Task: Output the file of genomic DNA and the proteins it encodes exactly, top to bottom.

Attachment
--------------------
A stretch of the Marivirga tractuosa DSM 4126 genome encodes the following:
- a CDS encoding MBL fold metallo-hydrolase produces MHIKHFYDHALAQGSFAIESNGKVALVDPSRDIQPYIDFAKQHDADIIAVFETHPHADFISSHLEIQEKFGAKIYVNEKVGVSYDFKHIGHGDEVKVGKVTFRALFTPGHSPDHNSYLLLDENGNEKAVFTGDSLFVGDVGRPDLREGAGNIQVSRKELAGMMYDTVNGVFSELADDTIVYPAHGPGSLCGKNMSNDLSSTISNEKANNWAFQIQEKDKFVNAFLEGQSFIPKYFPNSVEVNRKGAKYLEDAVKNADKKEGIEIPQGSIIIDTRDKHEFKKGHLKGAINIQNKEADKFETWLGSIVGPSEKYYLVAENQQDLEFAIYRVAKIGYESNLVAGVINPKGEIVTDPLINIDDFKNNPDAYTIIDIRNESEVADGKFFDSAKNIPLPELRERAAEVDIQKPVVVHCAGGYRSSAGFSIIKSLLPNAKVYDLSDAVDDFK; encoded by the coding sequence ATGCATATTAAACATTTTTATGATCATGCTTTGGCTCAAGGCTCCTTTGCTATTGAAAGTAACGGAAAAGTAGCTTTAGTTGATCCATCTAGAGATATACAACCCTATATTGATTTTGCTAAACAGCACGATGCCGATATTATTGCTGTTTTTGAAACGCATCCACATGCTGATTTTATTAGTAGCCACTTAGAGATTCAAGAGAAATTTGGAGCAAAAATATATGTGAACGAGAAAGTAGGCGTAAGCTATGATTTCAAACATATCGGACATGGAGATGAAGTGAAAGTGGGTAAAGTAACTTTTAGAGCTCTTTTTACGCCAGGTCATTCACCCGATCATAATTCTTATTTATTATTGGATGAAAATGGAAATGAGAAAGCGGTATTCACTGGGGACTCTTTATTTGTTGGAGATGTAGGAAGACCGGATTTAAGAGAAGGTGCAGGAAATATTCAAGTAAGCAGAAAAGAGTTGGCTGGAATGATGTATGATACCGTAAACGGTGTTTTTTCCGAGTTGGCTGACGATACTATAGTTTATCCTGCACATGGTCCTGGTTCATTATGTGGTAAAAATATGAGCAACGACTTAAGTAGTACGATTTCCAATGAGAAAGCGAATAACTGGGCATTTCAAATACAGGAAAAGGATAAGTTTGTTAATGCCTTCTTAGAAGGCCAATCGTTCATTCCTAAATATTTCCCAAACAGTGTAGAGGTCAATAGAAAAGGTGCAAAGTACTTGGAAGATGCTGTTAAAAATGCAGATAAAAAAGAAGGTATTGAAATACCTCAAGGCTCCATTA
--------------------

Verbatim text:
A stretch of the Marivirga tractuosa DSM 4126 genome encodes the following:
- a CDS encoding MBL fold metallo-hydrolase produces MHIKHFYDHALAQGSFAIESNGKVALVDPSRDIQPYIDFAKQHDADIIAVFETHPHADFISSHLEIQEKFGAKIYVNEKVGVSYDFKHIGHGDEVKVGKVTFRALFTPGHSPDHNSYLLLDENGNEKAVFTGDSLFVGDVGRPDLREGAGNIQVSRKELAGMMYDTVNGVFSELADDTIVYPAHGPGSLCGKNMSNDLSSTISNEKANNWAFQIQEKDKFVNAFLEGQSFIPKYFPNSVEVNRKGAKYLEDAVKNADKKEGIEIPQGSIIIDTRDKHEFKKGHLKGAINIQNKEADKFETWLGSIVGPSEKYYLVAENQQDLEFAIYRVAKIGYESNLVAGVINPKGEIVTDPLINIDDFKNNPDAYTIIDIRNESEVADGKFFDSAKNIPLPELRERAAEVDIQKPVVVHCAGGYRSSAGFSIIKSLLPNAKVYDLSDAVDDFK; encoded by the coding sequence ATGCATATTAAACATTTTTATGATCATGCTTTGGCTCAAGGCTCCTTTGCTATTGAAAGTAACGGAAAAGTAGCTTTAGTTGATCCATCTAGAGATATACAACCCTATATTGATTTTGCTAAACAGCACGATGCCGATATTATTGCTGTTTTTGAAACGCATCCACATGCTGATTTTATTAGTAGCCACTTAGAGATTCAAGAGAAATTTGGAGCAAAAATATATGTGAACGAGAAAGTAGGCGTAAGCTATGATTTCAAACATATCGGACATGGAGATGAAGTGAAAGTGGGTAAAGTAACTTTTAGAGCTCTTTTTACGCCAGGTCATTCACCCGATCATAATTCTTATTTATTATTGGATGAAAATGGAAATGAGAAAGCGGTATTCACTGGGGACTCTTTATTTGTTGGAGATGTAGGAAGACCGGATTTAAGAGAAGGTGCAGGAAATATTCAAGTAAGCAGAAAAGAGTTGGCTGGAATGATGTATGATACCGTAAACGGTGTTTTTTCCGAGTTGGCTGACGATACTATAGTTTATCCTGCACATGGTCCTGGTTCATTATGTGGTAAAAATATGAGCAACGACTTAAGTAGTACGATTTCCAATGAGAAAGCGAATAACTGGGCATTTCAAATACAGGAAAAGGATAAGTTTGTTAATGCCTTCTTAGAAGGCCAATCGTTCATTCCTAAATATTTCCCAAACAGTGTAGAGGTCAATAGAAAAGGTGCAAAGTACTTGGAAGATGCTGTTAAAAATGCAGATAAAAAAGAAGGTATTGAAATACCTCAAGGCTCCATTA